(adapted from Procedures for the Participation of Students with Disabilities)

How do school divisions deal with caps in these programs?
The 1 percent cap is determined by dividing the number of VAAP proficient/advanced scores by the number of students at each tested grade level. The number of students at the tested grade level is determined by the division’s total September 30th fall membership for grades 3-8 and 11. The 1 percent cap applies only at the division and state levels, not for individual schools. Divisions may request an exception to the cap of proficient or advanced VAAP scores that may be included in AYP determinations.
The VGLA is not capped. Decisions about participation are made on a test-by-test and individual basis by the IEP team.
(from Superintendent’s Memo ADM #12, 2008)

What is meant by the term “collection of evidence”? Who is responsible for doing it?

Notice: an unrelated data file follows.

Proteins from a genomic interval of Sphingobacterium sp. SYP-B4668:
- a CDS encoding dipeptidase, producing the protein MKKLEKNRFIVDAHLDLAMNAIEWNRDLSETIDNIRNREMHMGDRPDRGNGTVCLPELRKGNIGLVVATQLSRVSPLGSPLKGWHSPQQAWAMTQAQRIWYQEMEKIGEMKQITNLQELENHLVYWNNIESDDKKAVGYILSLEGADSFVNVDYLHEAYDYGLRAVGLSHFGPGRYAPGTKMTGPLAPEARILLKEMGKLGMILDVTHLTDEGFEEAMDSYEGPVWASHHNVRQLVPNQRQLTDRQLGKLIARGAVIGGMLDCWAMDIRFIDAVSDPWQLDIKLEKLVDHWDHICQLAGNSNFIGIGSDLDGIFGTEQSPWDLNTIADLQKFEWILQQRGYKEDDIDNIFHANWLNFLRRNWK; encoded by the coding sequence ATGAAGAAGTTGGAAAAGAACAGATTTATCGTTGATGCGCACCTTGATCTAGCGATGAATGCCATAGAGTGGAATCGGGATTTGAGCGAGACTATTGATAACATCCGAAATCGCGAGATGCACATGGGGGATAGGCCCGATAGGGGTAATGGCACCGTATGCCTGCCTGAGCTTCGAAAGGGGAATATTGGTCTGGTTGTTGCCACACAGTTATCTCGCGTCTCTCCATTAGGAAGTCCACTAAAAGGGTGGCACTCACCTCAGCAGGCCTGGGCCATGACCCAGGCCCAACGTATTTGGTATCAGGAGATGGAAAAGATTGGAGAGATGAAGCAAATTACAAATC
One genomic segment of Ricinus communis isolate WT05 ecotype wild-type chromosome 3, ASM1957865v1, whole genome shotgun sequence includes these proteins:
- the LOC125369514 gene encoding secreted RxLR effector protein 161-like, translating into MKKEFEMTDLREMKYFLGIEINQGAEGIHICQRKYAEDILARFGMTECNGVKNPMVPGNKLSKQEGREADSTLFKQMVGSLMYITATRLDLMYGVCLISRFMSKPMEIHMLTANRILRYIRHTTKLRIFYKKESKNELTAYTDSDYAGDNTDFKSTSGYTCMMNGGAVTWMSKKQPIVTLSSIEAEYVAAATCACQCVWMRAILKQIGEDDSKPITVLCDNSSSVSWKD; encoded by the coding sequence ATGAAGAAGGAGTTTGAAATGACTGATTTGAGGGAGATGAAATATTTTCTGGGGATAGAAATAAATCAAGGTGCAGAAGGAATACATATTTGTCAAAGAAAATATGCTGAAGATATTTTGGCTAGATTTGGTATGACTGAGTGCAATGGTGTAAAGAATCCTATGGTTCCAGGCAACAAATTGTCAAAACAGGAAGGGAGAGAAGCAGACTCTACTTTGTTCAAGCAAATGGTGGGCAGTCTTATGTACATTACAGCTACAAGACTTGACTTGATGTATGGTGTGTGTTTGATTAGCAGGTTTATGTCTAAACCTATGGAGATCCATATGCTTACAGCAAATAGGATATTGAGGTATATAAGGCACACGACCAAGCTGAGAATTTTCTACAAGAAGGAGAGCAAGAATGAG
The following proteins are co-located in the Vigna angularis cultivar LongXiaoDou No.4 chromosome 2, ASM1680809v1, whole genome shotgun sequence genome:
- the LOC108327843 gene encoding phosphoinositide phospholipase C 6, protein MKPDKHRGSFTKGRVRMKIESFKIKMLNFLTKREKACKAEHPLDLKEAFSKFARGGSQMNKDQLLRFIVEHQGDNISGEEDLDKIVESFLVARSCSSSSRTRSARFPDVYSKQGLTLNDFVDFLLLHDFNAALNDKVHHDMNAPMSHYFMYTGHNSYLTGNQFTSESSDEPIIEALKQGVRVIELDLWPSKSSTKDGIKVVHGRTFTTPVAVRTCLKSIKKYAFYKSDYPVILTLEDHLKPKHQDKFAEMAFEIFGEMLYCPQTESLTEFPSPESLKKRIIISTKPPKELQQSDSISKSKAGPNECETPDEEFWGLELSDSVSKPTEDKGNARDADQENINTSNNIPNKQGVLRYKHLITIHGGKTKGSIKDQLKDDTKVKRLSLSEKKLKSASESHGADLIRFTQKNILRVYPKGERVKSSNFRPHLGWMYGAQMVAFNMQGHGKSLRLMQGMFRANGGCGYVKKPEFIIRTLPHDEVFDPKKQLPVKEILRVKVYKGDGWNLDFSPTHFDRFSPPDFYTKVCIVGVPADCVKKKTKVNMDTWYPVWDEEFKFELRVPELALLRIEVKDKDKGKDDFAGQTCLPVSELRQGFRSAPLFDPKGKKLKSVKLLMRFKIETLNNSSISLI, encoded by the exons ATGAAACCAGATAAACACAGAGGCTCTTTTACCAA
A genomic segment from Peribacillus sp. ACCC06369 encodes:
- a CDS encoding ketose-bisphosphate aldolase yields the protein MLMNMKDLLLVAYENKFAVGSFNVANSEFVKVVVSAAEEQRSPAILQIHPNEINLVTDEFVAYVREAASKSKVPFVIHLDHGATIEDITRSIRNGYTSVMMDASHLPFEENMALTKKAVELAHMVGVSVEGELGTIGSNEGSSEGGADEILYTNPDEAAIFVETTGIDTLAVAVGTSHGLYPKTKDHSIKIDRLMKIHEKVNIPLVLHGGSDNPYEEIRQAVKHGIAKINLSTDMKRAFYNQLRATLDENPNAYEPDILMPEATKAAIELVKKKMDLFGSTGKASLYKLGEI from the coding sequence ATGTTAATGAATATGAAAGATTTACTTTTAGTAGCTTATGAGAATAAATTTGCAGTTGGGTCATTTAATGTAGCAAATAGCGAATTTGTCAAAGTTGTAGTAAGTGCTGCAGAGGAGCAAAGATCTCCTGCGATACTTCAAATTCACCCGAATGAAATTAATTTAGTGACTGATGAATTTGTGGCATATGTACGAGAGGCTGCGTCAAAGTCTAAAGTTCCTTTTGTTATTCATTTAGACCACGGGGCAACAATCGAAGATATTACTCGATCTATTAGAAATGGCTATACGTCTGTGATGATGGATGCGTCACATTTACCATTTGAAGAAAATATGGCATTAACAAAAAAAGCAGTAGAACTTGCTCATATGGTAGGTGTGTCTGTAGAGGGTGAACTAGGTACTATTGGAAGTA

The student’s teachers collect a variety of work samples demonstrating performance on the SOL/ASOL for the academic content area in which instruction has been provided. A signed Affidavit of Student Performance ensuring that the student independently completed all evidence under the supervision of the content area teacher or other school personnel must be included in the COE.
(from VGLA Program Manual)

Does the Virginia Department of Education specify that all student work samples must have a minimum score of 70, 80 or 100 percent to be included in the portfolio?